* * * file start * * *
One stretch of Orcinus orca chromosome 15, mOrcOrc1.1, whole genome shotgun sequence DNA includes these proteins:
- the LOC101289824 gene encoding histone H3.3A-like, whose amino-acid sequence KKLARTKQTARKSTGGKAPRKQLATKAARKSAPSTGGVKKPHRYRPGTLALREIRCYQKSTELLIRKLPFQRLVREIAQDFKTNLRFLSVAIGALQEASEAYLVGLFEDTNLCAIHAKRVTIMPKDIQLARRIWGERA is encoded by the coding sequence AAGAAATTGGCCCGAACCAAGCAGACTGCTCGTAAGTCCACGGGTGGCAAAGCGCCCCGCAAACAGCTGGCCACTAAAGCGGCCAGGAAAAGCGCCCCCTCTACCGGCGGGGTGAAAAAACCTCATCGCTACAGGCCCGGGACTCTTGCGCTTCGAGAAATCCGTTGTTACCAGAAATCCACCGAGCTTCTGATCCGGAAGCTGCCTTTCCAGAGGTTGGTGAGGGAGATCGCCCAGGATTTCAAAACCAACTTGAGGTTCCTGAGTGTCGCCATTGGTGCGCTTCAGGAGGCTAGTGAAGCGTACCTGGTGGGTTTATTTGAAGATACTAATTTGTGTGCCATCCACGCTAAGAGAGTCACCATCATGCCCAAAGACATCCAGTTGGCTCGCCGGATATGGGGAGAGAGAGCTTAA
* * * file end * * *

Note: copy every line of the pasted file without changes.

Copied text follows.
One stretch of Orcinus orca chromosome 15, mOrcOrc1.1, whole genome shotgun sequence DNA includes these proteins:
- the LOC101289824 gene encoding histone H3.3A-like, whose amino-acid sequence KKLARTKQTARKSTGGKAPRKQLATKAARKSAPSTGGVKKPHRYRPGTLALREIRCYQKSTELLIRKLPFQRLVREIAQDFKTNLRFLSVAIGALQEASEAYLVGLFEDTNLCAIHAKRVTIMPKDIQLARRIWGERA is encoded by the coding sequence AAGAAATTGGCCCGAACCAAGCAGACTGCTCGTAAGTCCACGGGTGGCAAAGCGCCCCGCAAACAGCTGGCCACTAAAGCGGCCAGGAAAAGCGCCCCCTCTACCGGCGGGGTGAAAAAACCTCATCGCTACAGGCCCGGGACTCTTGCGCTTCGAGAAATCCGTTGTTACCAGAAATCCACCGAGCTTCTGATCCGGAAGCTGCCTTTCCAGAGGTTGGTGAGGGAGATCGCCCAGGATTTCAAAACCAACTTGAGGTTCCTGAGTGTCGCCATTGGTGCGCTTCAGGAGGCTAGTGAAGCGTACCTGGTGGGTTTATTTGAAGATACTAATTTGTGTGCCATCCACGCTAAGAGAGTCACCATCATGCCCAAAGACATCCAGTTGGCTCGCCGGATATGGGGAGAGAGAGCTTAA